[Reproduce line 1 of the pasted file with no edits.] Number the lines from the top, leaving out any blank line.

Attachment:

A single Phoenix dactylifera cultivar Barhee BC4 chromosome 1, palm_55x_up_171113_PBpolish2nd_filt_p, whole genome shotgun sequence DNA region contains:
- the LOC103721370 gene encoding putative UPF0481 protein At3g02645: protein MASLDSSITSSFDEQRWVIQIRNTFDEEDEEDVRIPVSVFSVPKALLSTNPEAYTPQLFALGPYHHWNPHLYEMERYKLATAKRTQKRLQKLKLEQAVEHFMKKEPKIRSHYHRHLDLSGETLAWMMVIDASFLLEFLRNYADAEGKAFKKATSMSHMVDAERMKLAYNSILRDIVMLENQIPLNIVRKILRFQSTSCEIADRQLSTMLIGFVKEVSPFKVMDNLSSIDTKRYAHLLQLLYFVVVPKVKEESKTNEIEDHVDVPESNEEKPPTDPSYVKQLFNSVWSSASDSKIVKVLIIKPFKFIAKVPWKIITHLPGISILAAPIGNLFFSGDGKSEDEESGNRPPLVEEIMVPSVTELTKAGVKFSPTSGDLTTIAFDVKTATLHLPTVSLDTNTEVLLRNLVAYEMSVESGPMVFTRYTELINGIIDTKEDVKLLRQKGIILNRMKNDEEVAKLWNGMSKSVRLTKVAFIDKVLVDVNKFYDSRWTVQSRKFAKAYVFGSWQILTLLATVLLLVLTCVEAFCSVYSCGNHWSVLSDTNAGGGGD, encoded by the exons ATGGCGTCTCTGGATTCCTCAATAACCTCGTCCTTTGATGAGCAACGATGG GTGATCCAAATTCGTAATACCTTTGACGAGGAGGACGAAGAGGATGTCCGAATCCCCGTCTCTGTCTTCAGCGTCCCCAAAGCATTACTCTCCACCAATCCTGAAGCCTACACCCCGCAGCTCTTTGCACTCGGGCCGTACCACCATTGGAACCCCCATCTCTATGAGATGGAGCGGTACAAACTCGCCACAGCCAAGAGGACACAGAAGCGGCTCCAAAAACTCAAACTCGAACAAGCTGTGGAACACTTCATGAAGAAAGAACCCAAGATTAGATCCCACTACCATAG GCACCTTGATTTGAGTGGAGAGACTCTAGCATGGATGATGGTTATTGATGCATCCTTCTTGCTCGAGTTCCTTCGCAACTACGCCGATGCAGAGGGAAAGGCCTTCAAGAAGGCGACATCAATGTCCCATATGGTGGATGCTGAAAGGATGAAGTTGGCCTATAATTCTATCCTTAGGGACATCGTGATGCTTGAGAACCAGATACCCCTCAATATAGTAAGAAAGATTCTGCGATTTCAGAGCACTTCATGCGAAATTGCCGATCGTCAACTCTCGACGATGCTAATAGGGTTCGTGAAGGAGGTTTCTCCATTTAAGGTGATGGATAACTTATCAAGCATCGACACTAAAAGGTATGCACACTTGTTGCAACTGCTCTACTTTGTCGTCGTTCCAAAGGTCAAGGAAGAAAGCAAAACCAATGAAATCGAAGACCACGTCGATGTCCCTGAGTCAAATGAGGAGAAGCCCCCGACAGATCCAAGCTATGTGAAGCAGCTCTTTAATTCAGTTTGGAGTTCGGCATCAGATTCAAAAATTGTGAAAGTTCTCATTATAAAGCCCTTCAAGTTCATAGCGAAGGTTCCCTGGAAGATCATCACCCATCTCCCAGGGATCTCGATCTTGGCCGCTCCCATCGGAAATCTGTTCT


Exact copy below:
A single Phoenix dactylifera cultivar Barhee BC4 chromosome 1, palm_55x_up_171113_PBpolish2nd_filt_p, whole genome shotgun sequence DNA region contains: